Cougar sightings have risen this year compared to last. (THE NEWS/files)

Busy year for cougars in Maple Ridge

Sightings in North Fraser Zone up from last year

More calls about cougars are coming into the Conservation Officer Service’s North Fraser zone this year compared to last.

For the 2017-18 fiscal year, there were 242 calls about cougar sightings, conservation officer Todd Hunter said Wednesday, including several in Maple Ridge on Tuesday.

This year alone, starting in April to present, there’s already been half that total in the North Fraser zone.

“We’re only a few months in and we’ve got 105 already.”

During the 2015-16 period, 135 cougar sightings were reported for the zone.

Early Tuesday, three people reported seeing cougars in northeast Maple Ridge.

Another was spotted around 9:30 p.m. Tuesday in the 12000-block of 233rd Street.

In Maple Ridge, starting this April, there have been 31 reports of cougar sightings.

Hunter said cougar numbers fluctuate, based on the amount of prey available. Recent years have seen a strong deer population, although those numbers are starting to decline.

However, predator numbers have yet to follow suit.

Long hot, dry spells also brings out cougars because it’s more difficult for them to catch their usual prey, because of greater difficulty in catching a scent or prey are not moving around as much.

With lots of apex predators looking for an easy meal, Hunter reiterated his request for people to keep their yards and farms free from potential food sources. Even garbage or pet or bird feed can attract cougars, because they follow smaller game, such as raccoons, rabbits or coyotes, who are going to houses for food.

He urges people to follow the guidelines in Wildsafe B.C. that makes suggestions for discouraging animals, such as installing an electric fence around the perimeter of a property or paddock.

Hunter said Maple Ridge remains a constant focus for the conservation service because of the number of new residents who may not be familiar with the area, and because of new homes fronting forests.

Conservation officers can help people organize their properties to discourage cougars. Then “we’re not getting the call-backs,” said Hunter.

People also should be aware when they’re on the trails. The Kanaka Creek and 256th Street area in Maple Ridge offers travel corridors for the cats.

Hikers shouldn’t go out alone and should carry a walking stick and bear spray.

Cougars usually take off if they hear a loud group. On the other hand, cougars are curious and attracted by noise and movement. They could wait by trail side and stalk hikers or mountain bikers.

If people encounter a cougar while hiking, they should back away slowly, make themselves large by putting their arms in the air, and shout commands, telling it to go away.

Get local stories you won't find anywhere else right to your inbox.
Sign up here

Just Posted

Maple Ridge – Pitt Meadows and Katzie Community Response Network looks to shine light on elder abuse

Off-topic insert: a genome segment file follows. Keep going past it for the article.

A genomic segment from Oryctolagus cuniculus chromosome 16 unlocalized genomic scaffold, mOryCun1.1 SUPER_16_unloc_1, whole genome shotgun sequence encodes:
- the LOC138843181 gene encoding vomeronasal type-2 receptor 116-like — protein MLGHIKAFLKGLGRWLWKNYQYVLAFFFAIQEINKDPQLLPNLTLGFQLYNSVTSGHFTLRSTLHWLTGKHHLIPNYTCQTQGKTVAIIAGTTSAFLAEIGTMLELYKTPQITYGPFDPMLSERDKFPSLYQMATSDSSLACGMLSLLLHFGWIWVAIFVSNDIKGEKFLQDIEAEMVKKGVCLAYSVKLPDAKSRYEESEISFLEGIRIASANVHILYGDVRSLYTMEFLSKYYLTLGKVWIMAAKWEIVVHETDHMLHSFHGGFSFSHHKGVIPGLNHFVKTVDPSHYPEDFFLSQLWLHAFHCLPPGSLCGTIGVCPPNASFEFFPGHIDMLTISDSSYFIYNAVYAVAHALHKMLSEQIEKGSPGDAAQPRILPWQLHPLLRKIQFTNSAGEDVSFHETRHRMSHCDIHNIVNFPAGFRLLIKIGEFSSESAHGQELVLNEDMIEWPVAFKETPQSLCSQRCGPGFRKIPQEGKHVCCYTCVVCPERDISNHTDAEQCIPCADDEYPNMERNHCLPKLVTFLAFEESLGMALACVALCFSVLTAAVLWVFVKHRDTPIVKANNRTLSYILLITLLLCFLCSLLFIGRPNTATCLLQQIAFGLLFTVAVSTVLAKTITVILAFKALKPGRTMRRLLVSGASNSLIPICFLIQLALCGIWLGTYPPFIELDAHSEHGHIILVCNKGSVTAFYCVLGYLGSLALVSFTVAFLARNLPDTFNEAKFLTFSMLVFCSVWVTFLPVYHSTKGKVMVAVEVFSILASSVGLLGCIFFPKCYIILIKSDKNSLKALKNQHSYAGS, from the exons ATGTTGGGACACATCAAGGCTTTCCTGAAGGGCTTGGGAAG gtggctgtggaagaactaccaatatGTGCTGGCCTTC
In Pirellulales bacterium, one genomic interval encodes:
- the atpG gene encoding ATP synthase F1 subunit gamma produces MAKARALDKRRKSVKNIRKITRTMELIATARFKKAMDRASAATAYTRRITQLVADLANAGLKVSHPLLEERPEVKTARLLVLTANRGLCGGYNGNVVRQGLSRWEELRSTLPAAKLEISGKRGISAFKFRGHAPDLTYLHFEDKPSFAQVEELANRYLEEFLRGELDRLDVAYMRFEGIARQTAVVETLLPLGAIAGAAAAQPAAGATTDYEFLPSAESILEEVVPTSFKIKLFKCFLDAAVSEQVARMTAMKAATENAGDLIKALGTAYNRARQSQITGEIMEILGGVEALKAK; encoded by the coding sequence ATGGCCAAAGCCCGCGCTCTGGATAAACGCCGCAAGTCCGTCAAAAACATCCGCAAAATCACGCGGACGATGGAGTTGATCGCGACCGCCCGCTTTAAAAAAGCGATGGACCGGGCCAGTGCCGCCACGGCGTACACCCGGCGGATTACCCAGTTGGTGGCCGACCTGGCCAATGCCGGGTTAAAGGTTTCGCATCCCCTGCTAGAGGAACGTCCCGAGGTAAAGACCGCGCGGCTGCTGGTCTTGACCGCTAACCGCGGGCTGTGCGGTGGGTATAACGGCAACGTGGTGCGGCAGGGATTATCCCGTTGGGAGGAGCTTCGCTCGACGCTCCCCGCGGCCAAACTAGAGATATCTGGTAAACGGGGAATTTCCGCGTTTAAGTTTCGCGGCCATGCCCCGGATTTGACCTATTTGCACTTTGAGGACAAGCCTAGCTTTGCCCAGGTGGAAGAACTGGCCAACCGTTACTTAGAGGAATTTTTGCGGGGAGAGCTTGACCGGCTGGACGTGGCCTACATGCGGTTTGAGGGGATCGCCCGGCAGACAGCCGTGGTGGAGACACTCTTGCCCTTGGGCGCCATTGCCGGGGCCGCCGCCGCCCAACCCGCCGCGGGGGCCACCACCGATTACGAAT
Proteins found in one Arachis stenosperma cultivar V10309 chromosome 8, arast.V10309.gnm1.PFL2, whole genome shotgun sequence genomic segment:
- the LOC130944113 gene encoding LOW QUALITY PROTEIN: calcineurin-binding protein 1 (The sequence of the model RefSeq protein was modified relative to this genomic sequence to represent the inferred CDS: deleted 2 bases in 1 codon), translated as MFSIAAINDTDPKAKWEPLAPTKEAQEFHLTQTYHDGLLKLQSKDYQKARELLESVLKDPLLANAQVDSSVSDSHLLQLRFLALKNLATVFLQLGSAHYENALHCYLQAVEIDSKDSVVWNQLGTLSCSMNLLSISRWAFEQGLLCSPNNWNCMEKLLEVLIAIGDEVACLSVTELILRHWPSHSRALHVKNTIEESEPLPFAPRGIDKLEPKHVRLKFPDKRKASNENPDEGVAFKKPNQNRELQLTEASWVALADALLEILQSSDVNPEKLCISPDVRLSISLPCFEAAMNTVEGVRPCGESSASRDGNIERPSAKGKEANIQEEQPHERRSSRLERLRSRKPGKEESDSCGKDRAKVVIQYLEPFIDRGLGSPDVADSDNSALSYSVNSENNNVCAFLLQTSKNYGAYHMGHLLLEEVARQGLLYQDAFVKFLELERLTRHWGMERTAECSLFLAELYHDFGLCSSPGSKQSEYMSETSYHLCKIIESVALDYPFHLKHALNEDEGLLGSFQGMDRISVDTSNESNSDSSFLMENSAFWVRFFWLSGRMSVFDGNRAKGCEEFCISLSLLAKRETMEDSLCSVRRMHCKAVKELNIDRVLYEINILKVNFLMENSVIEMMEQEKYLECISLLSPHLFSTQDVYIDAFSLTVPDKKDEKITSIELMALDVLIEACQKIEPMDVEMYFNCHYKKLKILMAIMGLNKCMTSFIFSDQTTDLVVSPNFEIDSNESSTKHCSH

One of main risks for potential abuse is isolation, which has increased with COVID-19

LETTER: Pitt Meadows man calls on B.C. government to better fund parks

Investment in parks will pay off for the future, letter writer says

Police shut down Maple Ridge highway for takedown

Commuter traffic along Lougheed was diverted Wednesday evening, while officers converged on home

COVID testing centre in Maple Ridge not relocating

Only the Urgent and Primary Care Centre moving to Haney Place Mall

Family of Maple Ridge police shooting victim still pushing for inquest

Kyaw Din’s family critical of IIO finding police not guilty of wrongdoing

B.C. counts 125 new COVID-19 cases, up to 1,284 active

No new deaths or health care facility outbreaks

Health Canada green-lights rapid COVID-19 test

Health Canada approved the BCube test from Hyris Ltd. in the United Kingdom Sept. 23

First Nations Health Authority chief medical officer concerned with rising COVID-19 cases

“There’s still so much we don’t know and we’re learning everyday about this particular virus.”

FINLAYSON: COVID-related job losses concentrated in urban areas… especially Metro Vancouver

The biggest job losses, in absolute terms, have been in Metro Vancouver

Is it time to start thinking about greener ways to package cannabis?

Packaging suppliers are still figuring eco-friendly and affordable packaging options that fit the mandates of Cannabis Regulations

Join Black Press Media and Do Some Good

Pay it Forward program supports local businesses in their community giving

6 puppies rescued in mass seizure on Princeton farm die from illness: BC SPCA

Of the 97 distressed horses, cats and dogs seized, most of the puppies suffered from parvo

Action demanded over death of First Nations youth in Abbotsford group home

Family and Indigenous organizations push for thorough investigation

U.S. boater fined $1,000 for violation of Quarantine Act

49-year-old man entered Canada to visit girlfriend in Surrey

Most Read